Browsing named entities in Southern Historical Society Papers, Volume 25. (ed. Reverend J. William Jones). You can also browse the collection for Pendleton or search for Pendleton in all documents.

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Southern Historical Society Papers, Volume 25. (ed. Reverend J. William Jones), The charge of the Crater. (search)
long ditch and placed the bodies crosswise, several layers up, and then refilled it. After they had finished burying their dead and were moving off, General Mahone noticed that they had left the dirt piled high enough for breastworks on the slope of the hill, midway between the two lines of battle. He quickly discovered the danger of this, as it would have afforded shelter for another assaulting column. He stopped the burial detail and made them level the ground, as they found it. General Pendleton, Chief of Artillery of General Lee's army, was standing near, and paid a high compliment to Mahone's foresight. The last act in the great battle. This was the last act in this celebrated battleā€”a battle won by the charge of three small brigades of Virginia, Georgia and Alabama troops, numbering less than 2,000 muskets, with the aid of the artillery, which rendered effective service to the charging columns, over an army of 70,000 men behind breast-works, which surrendered to this
Southern Historical Society Papers, Volume 25. (ed. Reverend J. William Jones), General T. J. (Stonewall) Jackson, Confederate States army. (search)
urg, an interesting incident occurred. General Jackson had had some misunderstanding with Gregg, the nature of which I do not now recall. The night after this gallant gentleman and splendid soldier was mortally wounded, I told General Jackson, as I generally did of friends or prominent men killed and wounded. General Gregg was one of the most courteous and gallant gentlemen that I had ever known. He exposed himself that day in a way that seemed unneccessary, so much so indeed, that Colonel Pendleton, of Jackson's staff, rode up to him and, knowing he was quite deaf, shouted to him that the Yankees were shooting at him. Yes, sir, thank you, he replied, they have been doing so all day. When I told General Jackson that Gregg was badly injured, he said: I wish you would go back and see him, I want you to see him. I demurred a little, saying it had not been very long since I had seen him, and that there was nothing more to be done for him. He said: I wish you to go back and see him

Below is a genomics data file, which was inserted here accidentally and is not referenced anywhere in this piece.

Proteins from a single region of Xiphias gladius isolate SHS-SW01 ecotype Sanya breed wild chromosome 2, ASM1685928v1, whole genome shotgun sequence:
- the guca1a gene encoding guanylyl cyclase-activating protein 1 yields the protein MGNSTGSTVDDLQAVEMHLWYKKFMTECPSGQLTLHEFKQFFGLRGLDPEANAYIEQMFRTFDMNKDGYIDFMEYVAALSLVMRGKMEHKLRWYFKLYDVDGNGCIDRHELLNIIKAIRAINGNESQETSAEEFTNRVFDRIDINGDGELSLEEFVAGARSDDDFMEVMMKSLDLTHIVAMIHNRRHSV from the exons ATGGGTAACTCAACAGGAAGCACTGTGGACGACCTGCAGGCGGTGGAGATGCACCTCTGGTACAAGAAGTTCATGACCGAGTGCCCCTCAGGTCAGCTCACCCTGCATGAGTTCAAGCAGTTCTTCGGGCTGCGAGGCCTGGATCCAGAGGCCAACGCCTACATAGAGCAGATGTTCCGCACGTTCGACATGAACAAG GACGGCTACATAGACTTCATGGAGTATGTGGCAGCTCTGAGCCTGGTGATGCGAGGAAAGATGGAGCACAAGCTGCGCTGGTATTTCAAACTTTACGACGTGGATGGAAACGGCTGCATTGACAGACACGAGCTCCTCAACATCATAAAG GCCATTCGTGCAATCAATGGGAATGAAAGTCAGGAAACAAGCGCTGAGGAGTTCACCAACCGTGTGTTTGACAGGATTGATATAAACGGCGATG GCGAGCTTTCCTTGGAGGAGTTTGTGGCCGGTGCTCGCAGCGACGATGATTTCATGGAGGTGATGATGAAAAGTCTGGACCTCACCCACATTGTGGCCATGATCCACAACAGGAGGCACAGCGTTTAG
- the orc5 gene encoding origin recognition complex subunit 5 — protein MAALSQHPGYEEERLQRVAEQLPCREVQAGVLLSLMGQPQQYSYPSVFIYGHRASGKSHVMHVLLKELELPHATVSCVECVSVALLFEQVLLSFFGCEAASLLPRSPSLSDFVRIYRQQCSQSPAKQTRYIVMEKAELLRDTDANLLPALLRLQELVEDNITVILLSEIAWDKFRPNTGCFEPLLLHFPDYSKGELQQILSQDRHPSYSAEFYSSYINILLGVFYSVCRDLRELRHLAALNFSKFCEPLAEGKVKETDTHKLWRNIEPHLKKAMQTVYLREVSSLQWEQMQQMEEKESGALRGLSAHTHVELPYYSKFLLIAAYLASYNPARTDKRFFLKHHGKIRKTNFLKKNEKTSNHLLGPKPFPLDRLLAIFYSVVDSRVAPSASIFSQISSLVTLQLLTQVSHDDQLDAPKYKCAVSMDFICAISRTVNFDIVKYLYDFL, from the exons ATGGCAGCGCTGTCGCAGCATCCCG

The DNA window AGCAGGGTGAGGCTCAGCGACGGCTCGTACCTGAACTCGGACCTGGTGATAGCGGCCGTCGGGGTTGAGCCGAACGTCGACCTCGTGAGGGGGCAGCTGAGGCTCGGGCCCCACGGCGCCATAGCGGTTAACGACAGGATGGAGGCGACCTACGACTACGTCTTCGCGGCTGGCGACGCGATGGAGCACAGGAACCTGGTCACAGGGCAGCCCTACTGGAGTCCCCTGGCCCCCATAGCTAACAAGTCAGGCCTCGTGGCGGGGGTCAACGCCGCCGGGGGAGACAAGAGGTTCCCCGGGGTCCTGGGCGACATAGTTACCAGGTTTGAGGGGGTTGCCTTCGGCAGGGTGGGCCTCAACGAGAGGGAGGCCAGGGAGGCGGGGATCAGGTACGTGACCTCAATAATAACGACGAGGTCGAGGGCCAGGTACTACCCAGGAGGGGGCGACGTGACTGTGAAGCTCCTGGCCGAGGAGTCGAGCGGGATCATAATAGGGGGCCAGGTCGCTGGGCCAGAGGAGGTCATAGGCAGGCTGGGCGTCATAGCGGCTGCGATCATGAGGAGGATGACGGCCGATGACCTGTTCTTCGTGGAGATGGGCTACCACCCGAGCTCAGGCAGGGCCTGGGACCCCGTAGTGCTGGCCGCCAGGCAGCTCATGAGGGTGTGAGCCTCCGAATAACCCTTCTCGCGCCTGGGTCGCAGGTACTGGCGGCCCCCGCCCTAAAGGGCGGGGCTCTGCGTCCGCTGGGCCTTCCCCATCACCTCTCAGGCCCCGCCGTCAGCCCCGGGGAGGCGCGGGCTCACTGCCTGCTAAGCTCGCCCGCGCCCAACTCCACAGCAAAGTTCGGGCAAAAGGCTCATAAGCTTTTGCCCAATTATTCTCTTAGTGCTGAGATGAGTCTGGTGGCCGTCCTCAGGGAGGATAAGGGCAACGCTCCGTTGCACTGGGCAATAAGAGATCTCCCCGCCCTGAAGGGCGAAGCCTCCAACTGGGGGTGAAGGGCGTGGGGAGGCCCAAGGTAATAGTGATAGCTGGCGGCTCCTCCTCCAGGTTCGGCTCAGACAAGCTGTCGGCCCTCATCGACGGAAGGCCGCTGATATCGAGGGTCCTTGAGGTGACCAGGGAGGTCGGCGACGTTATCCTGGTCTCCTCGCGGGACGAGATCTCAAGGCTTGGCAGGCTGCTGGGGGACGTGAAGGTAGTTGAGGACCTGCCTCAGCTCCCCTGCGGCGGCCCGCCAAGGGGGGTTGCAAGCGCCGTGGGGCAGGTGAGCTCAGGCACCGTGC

Southern Historical Society Papers, Volume 25. (ed. Reverend J. William Jones), chapter 1.43 (search)
nd Cavalry, Hampshire county. W. T. Mitchell, Sixth Cavalry, Pittsylvania county. T. A. Moon, Sixth Cavalry, Halifax county. A. M. King, Fiftieth Infantry, Saltville, Lee county. B. G. Brown, Seventh Infantry, Brown's Cove, Albemarle co. Charles D. McCoy, Twenty-fifth Infantry, Charlottesville. William C. Nunn, Fifth Cavalry, Little Plymouth. Peyton Alfriend, Thirty-ninth Militia, Petersburg. Bruce Gibson, Sixth cavalry, Upperville, Fauquier county. George W. Nelson, General Pendleton's staff, Beaver Dam, Hanover county. C. J. Lewis, Eighth Cavalry, Charleston, Kanawha county. Adjutants. D. M. Leyton, Twenty-fifth Infantry, Mount Meridian. B. B. Howelett, Fifth Cavalry, Cobb's creek. O. H. P. Lewis, Thirty-first Infantry, Beverly, Randolph county. W. W. Boggs, Twentieth Cavalry, Wheeling. J. Arrington, Forty-second Infantry, Campbell Courthouse. D. W. Garrett, Forty-second Infantry, Morgantown, Ga. H. T. Coalter, Fifty-third Infantry, King Willi